Does the right hon. Gentleman remember that as recently as 13th March he said in the House that he did not believe that there was industrial unrest in Aden? Is he further aware that, following the imprisonment of these two trade unionists, a forty-eight hours' strike is being called as from tomorrow by the union concerned? Does not the right hon. Gentleman regard this as a matter of the utmost gravity and would not he agree that, whatever the I.L.O. says, it cannot be satisfactory to the trade union movement in this country that strikes should be illegal in Aden? Will the right hon. Gentleman institute an immediate inquiry and order the release of these men?

No, Sir. I think that the due process of law has been gone through and the Ordinance itself is satisfactory and working well. In reply to the first part of the hon. Lady's supplementary question, I cannot remember the exact words off the cuff, but I think that she was alleging much wider industrial unrest in Aden than in general existed.

Is the right hon. Gentleman aware that his comment that the Ordinance banning strikes was working well is a very shocking one indeed in contemporary circumstances? Although the Legislative Council may have had an elected majority, is he not aware that the Act under which the Tolpuddle Martyrs were made martyrs was passed by a Government which also had an elected majority? Will the right hon. Gentleman take action to ensure that if the law forbids strikes it is changed and brought into line with modern conditions?

I said that this Ordinance was working well. It is promoting the successful settlement of disputes by agreement, which is what we want.

In view of the unsatisfactory nature of the reply, I beg to give notice that I shall raise the matter on the Adjournment at the earliest opportunity.

Colonial Territories

Departmental Staff And Overseas Officers


asked the Secretary of State for the Colonies, in view of the contraction of British Colonial possessions and administrative responsibility, to what extent his staff and the number of overseas officers have declined during the past ten years; and what further reductions and reorganisation are contemplated.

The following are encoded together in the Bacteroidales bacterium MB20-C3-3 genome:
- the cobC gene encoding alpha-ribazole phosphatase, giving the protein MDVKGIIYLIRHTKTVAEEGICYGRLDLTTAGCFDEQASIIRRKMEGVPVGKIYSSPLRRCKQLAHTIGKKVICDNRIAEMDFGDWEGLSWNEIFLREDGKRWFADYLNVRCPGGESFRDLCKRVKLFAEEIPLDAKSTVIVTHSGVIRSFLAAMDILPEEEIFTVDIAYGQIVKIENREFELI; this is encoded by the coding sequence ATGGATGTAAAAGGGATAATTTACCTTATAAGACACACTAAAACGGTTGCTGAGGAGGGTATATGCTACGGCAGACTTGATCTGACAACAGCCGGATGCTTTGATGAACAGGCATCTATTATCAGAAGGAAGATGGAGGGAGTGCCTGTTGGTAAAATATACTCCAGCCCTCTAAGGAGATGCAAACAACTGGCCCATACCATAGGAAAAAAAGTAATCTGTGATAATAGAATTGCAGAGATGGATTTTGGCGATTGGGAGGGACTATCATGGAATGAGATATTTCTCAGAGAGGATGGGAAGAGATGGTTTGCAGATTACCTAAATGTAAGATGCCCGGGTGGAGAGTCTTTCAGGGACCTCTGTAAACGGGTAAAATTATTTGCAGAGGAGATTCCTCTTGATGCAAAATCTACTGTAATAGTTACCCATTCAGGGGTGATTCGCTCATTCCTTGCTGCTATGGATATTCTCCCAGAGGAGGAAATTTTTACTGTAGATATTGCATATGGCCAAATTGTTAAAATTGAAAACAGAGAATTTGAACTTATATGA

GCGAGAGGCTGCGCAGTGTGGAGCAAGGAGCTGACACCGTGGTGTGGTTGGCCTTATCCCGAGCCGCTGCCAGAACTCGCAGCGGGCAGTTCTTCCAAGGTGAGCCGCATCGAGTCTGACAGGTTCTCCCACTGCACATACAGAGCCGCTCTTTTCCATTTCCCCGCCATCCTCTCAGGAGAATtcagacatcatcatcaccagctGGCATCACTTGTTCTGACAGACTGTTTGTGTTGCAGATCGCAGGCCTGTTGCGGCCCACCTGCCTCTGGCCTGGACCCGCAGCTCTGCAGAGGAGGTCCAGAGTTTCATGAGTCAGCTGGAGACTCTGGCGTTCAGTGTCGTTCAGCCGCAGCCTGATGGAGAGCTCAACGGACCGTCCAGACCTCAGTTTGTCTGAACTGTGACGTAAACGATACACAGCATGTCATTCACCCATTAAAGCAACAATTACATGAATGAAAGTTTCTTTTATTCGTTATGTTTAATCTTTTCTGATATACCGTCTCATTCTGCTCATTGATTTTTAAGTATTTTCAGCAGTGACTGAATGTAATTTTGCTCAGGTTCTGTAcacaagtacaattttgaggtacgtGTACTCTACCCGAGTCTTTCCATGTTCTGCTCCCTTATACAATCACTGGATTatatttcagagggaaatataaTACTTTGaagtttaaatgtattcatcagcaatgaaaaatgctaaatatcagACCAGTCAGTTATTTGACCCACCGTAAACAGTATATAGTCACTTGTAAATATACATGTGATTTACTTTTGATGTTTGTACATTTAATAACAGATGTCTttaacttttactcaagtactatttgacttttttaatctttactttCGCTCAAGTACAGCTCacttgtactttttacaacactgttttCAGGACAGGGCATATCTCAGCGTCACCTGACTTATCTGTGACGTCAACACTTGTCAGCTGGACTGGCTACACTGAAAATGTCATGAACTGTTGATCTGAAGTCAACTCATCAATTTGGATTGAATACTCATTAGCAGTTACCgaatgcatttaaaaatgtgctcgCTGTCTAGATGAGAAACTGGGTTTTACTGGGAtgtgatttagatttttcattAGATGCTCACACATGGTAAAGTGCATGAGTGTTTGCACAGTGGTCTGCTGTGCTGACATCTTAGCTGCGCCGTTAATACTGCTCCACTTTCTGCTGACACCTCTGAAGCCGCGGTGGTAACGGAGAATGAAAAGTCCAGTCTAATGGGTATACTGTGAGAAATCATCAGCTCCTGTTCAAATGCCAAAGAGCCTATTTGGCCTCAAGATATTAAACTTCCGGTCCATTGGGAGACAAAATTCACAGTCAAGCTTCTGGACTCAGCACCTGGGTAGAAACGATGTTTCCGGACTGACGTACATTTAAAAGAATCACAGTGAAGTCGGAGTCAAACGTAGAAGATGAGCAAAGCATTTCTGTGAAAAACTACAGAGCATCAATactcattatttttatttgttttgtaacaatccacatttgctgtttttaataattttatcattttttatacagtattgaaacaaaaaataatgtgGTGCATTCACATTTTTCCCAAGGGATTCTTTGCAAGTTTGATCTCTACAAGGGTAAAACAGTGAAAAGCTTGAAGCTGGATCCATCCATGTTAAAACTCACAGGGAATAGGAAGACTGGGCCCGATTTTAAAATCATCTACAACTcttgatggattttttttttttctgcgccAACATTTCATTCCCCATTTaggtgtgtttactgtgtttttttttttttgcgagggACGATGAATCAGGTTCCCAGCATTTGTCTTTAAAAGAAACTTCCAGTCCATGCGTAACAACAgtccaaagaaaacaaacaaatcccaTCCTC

As the Answer is long and contains a number of figures I will with permission circulate it in the OFFICIAL REPORT.

The Answer, I assume, at least indicates that there has been a considerable reduction in the right hon. Gentleman's staff in view of the contraction of our previous colonial responsibility. In view of this and of the still further contraction that is possible in the future, may I ask whether any further consideration has been given to the possibility at the same time of transferring the Colonial Office to a sub-department of the Commonwealth Relations Office?

There has certainly been a contraction of staff. I am publishing the details in the OFFICIAL REPORT. Some of the reduction has been due to contraction of responsibility and some because of transfer. The second point in the hon. Member's supplementary question raises something rather wider than the usual Question.

Is the right hon. Gentleman aware that in the French territories which received independence recently, civil servants remained servants of France? The result is that they do not feel that their careers are at stake if they train successors and they have been able to stay on in the newly independent territories in far greater numbers than civil servants have been able to stay on in ours. Will the right hon. Gentleman try to do something about this?

I will look at that. I cannot understand how an independent country could have its civil servants employed by a separate nation. I do not think that that would be acceptable to our tenets.